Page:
The old saying that an organization’s most important asset is its people happens to be true. While at any given minute, technology, or a product line, or real estate, etc. may represent a critical asset to an organization, over time, the people that comprise the business are truly the most important component. Unfortunately, being the most important asset doesn’t make it the best asset. Sometimes, people can get in the way of success.
As a leader, your success is directly tied to the quality of the people that support you. No matter how skilled or dedicated or intelligent you are, the work of those around you will profoundly influence your achievements. Their motivation, their commitment, their professionalism, their loyalty, etc. represent a collective force, for good or bad, that far exceeds that of a single manager. As such, one of the most important things you can do is to hire well. The fact is that not all employees are created equal. Some are more productive, more honest, more competent than others.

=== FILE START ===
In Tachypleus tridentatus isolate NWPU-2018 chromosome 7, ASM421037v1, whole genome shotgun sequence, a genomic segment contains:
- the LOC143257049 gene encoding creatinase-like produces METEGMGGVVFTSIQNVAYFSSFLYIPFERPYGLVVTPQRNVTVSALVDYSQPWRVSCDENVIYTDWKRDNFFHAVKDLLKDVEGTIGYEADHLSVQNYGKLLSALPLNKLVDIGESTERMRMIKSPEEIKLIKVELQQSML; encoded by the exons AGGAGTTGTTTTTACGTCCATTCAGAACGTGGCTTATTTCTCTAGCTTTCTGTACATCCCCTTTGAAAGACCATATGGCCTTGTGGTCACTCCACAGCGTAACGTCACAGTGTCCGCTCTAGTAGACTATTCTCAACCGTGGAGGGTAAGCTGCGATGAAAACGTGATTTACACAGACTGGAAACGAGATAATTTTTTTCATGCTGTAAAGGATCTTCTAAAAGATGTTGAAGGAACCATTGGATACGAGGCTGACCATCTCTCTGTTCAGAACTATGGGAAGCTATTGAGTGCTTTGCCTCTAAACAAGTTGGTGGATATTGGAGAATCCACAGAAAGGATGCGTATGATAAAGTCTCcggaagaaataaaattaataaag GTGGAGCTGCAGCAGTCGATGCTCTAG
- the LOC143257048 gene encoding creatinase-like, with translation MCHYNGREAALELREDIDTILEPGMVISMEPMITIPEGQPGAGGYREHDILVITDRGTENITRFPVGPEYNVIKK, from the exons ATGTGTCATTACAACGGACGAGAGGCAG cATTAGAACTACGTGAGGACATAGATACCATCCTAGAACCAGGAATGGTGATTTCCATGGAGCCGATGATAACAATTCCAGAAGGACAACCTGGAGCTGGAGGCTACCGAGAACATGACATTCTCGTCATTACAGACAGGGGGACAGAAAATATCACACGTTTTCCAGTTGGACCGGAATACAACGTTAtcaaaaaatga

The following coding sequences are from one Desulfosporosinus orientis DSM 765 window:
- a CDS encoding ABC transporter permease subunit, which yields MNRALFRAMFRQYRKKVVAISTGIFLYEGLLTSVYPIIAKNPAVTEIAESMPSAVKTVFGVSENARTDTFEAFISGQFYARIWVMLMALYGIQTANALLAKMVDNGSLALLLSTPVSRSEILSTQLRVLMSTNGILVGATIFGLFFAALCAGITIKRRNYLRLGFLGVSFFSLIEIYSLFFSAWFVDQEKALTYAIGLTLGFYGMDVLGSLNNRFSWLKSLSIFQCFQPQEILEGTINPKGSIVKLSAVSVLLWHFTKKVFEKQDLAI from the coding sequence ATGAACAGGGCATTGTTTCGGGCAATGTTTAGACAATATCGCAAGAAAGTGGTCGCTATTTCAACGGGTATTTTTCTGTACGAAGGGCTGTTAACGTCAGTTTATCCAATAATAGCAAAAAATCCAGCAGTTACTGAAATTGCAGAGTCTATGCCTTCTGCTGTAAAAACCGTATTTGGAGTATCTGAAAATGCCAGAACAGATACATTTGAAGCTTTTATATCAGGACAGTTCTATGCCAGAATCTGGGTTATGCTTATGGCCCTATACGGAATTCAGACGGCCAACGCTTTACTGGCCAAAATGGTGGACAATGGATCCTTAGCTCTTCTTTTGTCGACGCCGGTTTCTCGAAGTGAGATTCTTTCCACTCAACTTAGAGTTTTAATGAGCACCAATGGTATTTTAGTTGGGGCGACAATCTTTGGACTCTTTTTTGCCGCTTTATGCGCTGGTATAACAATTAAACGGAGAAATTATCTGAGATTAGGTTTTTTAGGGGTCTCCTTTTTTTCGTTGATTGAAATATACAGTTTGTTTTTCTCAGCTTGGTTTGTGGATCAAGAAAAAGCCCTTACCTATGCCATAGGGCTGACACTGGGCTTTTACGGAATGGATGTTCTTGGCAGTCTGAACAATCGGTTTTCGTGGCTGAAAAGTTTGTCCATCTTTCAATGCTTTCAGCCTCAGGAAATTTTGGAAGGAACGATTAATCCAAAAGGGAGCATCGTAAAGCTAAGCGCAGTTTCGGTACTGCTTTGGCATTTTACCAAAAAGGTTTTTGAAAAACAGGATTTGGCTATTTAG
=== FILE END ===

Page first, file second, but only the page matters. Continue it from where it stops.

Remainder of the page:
When it comes to “non-trainable” traits such as integrity, dependability etc., the difference between making great hires and poor hires just might be your own future! So take the time to make the effort to do it right. Sell the opportunity, not the job description. And waiting a little for the right person will provide a much better pay off than hiring the wrong person quickly, even if that comes at a greater cost (compensation, vacation time, work schedule, commuting, etc.) than you’d prefer.
Over my many years of hiring senior managers one key thing I’ve learned is that, within reason, the terms of employment only matter if the person you hire doesn’t work out. In other words, senior managers/leaders are expected to deliver many multiples of their cost in value returned to the organization. Settling on a less competent or enthusiastic or capable person to save a few bucks in compensation or to avoid a delayed relocation, etc. on the front end is ill-advised because if the person doesn’t deliver many times their compensation in value, it was an ineffective hire to begin with!